St Paul reminds us that we should not simply rely on our intelligence, our ingenuity, our influence and human wisdom to do the work of God.   On the contrary, “it was to shame the wise that God chose what is foolish by human reckoning, and to shame what is strong that he chose what is weak by human reckoning; those whom the world thinks common and contemptible are the ones that God has chosen – those who are nothing at all to show up those who are everything.”  Otherwise, we become proud, arrogant and self-sufficient.  When we do not feel indebted to God and count ourselves as beggars who have been graced with God’s love and mercy, we will not be able to show our gratitude to God by extending what we have received to others.  The temptation for the rich and the powerful is that they are giving away money to the poor and needy out of condescension or guilt rather than out of sincere gratitude to God for blessing them with resources.  That is why St Paul makes it clear, that “the human race has nothing to boast about to God.  As scripture says: If anyone wants to boast, let him boast about the Lord.”

Indeed, our work of evangelization requires that we become true disciples of the Lord.  Pope Francis reminds us constantly that we are missionary disciples.  St Paul said, “but you, God has made members of Christ Jesus and by God’s doing he has become our wisdom, and our virtue, and our holiness, and our freedom.”  To be focused on Christ is to become like Christ in wisdom, in virtue, in holiness and freedom.

A true disciple of Christ must come to realize that Christ is the Way, the Truth and the Life.  He is the Wisdom of God in person.  It is in listening to Him, observing Him and following Him that we can walk the way of truth and love.  Jesus is the key to fullness of life. Unless we contemplate on His life, His words and His passion and resurrection each day, we cannot feel with Him in His love for His Father and for His people.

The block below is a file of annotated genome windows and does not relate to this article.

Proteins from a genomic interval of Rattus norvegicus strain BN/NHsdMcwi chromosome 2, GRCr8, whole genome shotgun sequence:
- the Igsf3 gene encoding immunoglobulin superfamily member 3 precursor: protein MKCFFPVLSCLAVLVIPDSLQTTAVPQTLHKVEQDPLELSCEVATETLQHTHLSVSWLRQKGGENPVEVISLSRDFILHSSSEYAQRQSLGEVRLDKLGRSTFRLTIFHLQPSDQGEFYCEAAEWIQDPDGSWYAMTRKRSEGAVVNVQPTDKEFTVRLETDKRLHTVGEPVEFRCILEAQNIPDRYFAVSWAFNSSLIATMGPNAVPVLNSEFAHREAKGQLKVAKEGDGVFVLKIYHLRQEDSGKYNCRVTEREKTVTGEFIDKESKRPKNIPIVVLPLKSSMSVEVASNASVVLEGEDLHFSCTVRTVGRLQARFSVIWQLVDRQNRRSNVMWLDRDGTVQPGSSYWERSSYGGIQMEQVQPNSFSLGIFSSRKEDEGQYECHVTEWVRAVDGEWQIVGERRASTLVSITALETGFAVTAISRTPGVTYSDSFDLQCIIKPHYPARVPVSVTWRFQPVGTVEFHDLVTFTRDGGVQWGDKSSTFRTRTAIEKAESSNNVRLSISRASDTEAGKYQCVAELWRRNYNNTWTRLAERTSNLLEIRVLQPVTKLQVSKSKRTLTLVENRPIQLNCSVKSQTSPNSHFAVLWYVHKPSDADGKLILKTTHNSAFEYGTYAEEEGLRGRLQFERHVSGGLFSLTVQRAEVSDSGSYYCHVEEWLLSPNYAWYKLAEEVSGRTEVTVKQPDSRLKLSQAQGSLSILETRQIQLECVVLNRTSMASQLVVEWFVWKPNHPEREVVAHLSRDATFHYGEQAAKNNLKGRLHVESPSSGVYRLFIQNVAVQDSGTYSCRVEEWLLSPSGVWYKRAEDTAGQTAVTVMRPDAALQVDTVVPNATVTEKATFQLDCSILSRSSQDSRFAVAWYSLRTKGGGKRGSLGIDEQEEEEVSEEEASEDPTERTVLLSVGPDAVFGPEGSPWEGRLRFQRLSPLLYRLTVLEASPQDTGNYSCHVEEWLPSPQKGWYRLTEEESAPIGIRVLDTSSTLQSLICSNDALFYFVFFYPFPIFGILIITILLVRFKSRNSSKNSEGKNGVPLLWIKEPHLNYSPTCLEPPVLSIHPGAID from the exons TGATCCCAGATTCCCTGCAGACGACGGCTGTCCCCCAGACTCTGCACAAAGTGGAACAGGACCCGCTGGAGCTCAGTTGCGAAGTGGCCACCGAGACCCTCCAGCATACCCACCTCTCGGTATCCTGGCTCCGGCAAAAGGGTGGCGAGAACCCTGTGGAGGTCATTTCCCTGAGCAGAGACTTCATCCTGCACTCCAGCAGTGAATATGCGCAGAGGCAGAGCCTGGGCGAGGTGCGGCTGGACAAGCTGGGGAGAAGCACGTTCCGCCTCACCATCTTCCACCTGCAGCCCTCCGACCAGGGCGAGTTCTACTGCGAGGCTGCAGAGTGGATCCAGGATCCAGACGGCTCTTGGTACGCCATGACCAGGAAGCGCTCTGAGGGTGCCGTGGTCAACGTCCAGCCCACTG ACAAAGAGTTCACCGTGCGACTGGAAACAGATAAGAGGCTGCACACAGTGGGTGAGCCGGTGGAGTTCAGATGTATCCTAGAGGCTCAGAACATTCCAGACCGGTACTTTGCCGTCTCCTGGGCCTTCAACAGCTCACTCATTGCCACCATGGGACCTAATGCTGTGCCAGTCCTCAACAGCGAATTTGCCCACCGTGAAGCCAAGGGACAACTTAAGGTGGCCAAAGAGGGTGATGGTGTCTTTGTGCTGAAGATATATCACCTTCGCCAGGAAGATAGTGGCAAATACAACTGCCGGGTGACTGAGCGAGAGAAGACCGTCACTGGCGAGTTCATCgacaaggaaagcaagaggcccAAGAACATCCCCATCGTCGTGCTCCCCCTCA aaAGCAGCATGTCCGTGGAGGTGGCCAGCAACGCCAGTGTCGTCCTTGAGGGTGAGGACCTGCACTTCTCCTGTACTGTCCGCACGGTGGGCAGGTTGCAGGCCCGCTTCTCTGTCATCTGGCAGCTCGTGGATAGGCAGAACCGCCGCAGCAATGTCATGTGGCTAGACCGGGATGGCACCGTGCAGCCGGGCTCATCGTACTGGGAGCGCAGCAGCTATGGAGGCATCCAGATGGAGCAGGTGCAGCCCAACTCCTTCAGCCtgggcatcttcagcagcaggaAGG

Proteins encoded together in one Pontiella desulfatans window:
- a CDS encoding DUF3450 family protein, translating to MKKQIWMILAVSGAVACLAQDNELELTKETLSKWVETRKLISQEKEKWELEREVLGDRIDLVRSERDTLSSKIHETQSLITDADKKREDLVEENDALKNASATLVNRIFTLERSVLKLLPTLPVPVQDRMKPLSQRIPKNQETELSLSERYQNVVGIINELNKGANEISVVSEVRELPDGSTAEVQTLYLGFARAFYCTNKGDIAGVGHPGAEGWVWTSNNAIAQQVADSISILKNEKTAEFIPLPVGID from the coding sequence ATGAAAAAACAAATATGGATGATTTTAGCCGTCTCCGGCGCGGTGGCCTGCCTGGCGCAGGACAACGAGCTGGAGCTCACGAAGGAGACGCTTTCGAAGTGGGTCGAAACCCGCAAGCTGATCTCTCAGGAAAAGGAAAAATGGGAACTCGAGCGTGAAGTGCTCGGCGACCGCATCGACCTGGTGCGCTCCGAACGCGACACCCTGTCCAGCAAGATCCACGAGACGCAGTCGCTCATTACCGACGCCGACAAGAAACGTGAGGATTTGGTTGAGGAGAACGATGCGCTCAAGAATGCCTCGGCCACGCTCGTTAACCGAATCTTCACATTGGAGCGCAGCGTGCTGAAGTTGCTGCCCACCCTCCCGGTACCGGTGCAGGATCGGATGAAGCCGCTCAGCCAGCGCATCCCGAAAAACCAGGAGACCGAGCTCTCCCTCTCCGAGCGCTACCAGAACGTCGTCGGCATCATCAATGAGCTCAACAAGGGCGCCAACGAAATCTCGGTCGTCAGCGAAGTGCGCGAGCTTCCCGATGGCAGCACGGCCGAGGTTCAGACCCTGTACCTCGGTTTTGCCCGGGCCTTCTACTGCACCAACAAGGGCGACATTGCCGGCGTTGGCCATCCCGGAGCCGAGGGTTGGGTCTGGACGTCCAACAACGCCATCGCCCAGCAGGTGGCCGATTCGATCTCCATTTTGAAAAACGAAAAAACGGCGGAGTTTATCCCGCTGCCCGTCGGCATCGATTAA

For Christians, Christ must also be their virtue and their righteousness.  In Christ, we see how to live a righteous life, that is a life of integrity, right relationship with God and with our brothers and sisters.  It is to remember that it is God who makes us righteous.  We cannot do any good on our own strength because we are sinners.  But with Christ and His grace, we can do good only because of His power at work in and through us. If our lives are lived in Him, then we can be like the psalmist who says, “He has no fear of evil news; with a firm heart he trusts in the Lord. With a steadfast heart he will not fear; he will see the downfall of his foes.”